I often hear the debate about whether or not Jesus actually lived or did not, (I think the SD did a column on this). Anyway I was wonder what is the OLDEST person we can actually document as being alive. I mean in some sort of written permenent record, be it through paper, or a painting, something that would provide a record and actual proof this person existed.
I guess you couldn’t pull a name but about how far back can we go with absolute proof. I imagine the royalty of Europe would have the best records of actually existing.
The problem is it’s all a matter of degree. It’s up to the individual to decide if a historical source is credible or not.
Using the Bible as an example: Was Adam real? Was Abraham? Was Moses? Was Elijah? Was Jesus? Was Paul? Where do you draw the line between a fictional character, a real person who’s become the subject of mythology, and a historical figure?
The Icelandic church records, going back to the tenth century, are pretty convincing. I think Caeser is pretty convincingly documented. Beyond that, I don’t know. It is not absolutely clear if there really was a Euclid. But I think Aristotle, Socrates, and Plato are well-documented. Beyond that, I think things get increasingly hazy.
to diversify a bit, the chinese record their dynasties (I think the first was Emperor Shun) back to 2070 BC (Xia Dynasty). However, these are based on records written around 100 BC, so suffer from the same problem as the Old Testament records.
The earliest verifiable person mentioned in the old testament is possibly Nebuchadrezzar (bout 600 BC) though there may well be an earlier person (archaeological evidence for say David or Solomon is sketchy to say the least).
In terms of the pharoahs Narmer as mentioned by capybara looks likely to be the most likely true person from written records from King Den (only 150 years later, bout 2950 BC)
as far as the babylonians go, King Sargon (2300 BC) and the Sumarian King Enmebaragesi (2600 BC) have solid archaeological evidence to back them up
Anyway, proof is a tricky thing. I tend to think Samuel Morse is the oldest person I’ve seen a photograph of. While not a written record, he is one of the few people born in the 18th century we have a photo of.
Without getting into theology, what’s “actual documentation”? The question is a really valid one, and an essential one to answering this inquiry, because the writing of objective history is a 19th or 20th Century invention. What preceded it may have distinguished between legend and supported-by-evidence information, but only in passing towards an end we might not recognize as valid.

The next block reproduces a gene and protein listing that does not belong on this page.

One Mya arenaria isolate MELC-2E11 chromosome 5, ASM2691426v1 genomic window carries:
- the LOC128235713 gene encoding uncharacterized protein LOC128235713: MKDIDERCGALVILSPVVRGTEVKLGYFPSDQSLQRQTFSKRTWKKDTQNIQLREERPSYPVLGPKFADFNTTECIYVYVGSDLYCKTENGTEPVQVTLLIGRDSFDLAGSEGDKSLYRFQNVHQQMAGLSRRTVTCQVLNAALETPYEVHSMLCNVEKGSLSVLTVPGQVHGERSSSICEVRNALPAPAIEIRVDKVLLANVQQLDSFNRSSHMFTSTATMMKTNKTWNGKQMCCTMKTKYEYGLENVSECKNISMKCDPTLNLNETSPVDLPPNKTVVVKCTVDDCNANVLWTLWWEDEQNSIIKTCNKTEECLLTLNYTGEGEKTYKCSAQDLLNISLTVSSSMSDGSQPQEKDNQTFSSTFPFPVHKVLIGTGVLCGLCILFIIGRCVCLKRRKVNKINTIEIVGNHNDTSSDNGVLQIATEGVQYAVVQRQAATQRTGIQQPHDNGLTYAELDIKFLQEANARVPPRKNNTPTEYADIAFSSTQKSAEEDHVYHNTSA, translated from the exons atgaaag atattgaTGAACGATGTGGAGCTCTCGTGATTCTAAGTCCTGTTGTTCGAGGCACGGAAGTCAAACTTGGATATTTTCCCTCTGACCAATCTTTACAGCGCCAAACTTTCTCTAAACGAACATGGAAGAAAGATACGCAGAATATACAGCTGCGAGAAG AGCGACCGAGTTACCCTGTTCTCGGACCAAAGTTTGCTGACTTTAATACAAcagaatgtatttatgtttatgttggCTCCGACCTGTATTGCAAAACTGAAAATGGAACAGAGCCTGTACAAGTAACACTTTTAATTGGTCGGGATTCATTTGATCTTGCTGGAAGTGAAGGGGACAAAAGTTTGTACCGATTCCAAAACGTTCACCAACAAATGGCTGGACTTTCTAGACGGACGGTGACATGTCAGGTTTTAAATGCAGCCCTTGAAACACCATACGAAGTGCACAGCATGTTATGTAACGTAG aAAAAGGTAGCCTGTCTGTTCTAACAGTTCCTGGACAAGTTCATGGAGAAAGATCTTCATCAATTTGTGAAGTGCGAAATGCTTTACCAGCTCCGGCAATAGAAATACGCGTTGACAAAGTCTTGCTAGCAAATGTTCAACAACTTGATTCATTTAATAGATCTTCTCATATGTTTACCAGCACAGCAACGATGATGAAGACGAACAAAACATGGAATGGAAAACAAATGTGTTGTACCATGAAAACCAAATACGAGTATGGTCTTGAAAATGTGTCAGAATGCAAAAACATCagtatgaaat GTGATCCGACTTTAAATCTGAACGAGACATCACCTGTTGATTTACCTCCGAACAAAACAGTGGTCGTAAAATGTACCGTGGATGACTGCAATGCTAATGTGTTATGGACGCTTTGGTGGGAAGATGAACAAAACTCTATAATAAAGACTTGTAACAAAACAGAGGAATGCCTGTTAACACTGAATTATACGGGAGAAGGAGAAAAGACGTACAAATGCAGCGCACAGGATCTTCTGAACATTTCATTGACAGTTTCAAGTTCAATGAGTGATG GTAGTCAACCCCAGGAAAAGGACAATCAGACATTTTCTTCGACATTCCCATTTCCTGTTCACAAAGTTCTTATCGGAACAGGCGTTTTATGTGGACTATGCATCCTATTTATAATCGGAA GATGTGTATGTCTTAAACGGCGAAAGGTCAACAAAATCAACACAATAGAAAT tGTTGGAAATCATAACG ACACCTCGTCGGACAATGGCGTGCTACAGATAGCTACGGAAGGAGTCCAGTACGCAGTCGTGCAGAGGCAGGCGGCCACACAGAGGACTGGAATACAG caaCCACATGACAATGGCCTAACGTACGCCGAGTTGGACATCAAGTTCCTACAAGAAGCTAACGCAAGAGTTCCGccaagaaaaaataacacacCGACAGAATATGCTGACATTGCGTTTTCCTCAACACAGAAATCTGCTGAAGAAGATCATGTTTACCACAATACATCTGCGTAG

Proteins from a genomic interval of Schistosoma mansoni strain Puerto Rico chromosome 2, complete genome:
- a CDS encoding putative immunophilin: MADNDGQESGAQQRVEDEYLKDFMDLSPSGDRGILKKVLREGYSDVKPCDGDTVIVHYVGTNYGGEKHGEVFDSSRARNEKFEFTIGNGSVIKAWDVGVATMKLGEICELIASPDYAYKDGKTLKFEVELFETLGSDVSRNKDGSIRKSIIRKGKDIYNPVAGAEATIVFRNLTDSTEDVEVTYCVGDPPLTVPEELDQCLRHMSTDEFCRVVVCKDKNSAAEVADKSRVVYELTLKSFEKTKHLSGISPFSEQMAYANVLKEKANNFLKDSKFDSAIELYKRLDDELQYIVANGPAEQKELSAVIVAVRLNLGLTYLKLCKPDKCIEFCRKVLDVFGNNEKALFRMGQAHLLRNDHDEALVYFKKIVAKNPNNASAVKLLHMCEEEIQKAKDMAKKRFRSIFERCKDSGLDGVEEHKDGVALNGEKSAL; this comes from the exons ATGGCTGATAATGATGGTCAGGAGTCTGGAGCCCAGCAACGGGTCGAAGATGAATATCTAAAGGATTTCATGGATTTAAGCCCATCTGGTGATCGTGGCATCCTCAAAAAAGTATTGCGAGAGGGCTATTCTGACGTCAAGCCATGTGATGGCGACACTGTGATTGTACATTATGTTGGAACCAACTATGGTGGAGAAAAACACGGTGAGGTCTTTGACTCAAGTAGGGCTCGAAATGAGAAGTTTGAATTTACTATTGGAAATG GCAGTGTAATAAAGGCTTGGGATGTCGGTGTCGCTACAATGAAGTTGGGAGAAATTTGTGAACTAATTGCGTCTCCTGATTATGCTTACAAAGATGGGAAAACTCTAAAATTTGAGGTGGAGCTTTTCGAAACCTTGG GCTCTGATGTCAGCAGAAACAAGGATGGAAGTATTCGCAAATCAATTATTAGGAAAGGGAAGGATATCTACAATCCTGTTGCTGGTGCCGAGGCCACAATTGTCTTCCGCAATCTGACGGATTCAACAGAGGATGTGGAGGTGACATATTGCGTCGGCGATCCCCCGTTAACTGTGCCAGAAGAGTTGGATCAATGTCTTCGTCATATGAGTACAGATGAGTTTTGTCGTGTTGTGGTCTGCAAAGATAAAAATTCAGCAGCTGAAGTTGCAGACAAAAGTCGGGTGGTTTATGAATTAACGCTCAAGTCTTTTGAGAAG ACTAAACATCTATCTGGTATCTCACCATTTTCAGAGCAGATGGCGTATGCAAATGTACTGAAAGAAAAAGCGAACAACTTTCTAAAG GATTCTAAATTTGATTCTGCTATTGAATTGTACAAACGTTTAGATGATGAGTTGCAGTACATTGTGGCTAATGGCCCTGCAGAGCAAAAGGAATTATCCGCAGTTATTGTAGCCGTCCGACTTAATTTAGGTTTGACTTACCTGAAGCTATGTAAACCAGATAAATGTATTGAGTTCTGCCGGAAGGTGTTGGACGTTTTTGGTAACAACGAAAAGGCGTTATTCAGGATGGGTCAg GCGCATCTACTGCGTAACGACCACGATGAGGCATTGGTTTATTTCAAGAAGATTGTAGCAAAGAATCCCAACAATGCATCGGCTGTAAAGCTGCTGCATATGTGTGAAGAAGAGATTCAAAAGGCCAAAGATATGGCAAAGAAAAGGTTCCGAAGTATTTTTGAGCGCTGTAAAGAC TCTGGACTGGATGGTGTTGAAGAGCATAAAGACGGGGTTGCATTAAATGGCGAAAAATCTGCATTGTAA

“Historical” and “biographical” writing from before roughly the Civil War days had a noble purpose in mind. It might have been to lead you to belief, it might have been to support the idea of the Destiny of the N-ian People, etc. But it most emphatically was not in pursuit of objective truth.
And that’s the point where things get very confusing. If anything has been debunked thoroughly, it’s Arthurian legend. And yet, the figure of Vortigern, who supposedly invited in Hengest and Horsa in the classic Arthur-against-the-Angles-and-Saxons form of the legends… There’s a pillar in Powys erected by Vortigern’s great-grandson and noting his lineage on it. Go figure.
As noted, there are near-contemporary records of Nar-Mer, who was probably Menes in the Manetho recension of Egyptian history, and of a shadowy predecessor designated “King Scorpion” from his scorpion-bearing cartouche. (Which has nothing whatsoever to do with the character played by The Rock in the beefcake extravaganza of that name.)
As SCM notes, the dating for the earliest Mesopotamian records of actual historical people is significantly later than the earliest Egyptian ones. And while Chinese records claim to go back further, they are not contemporary or even close to it.
I know one counterexample doesn’t really invalidate your point, but Gibbon’s *Decline and Fall of the Roman Empire *predates the Civil War by quite a bit, and is reasonably objective (and backed up by an impressive amount of research). On the subject of King Arthur, for instance, Gibbon states “the severity of the present age is inclined to doubt the existence of Arthur”, and he wisely refrains from repeating the Arthurian legends as fact.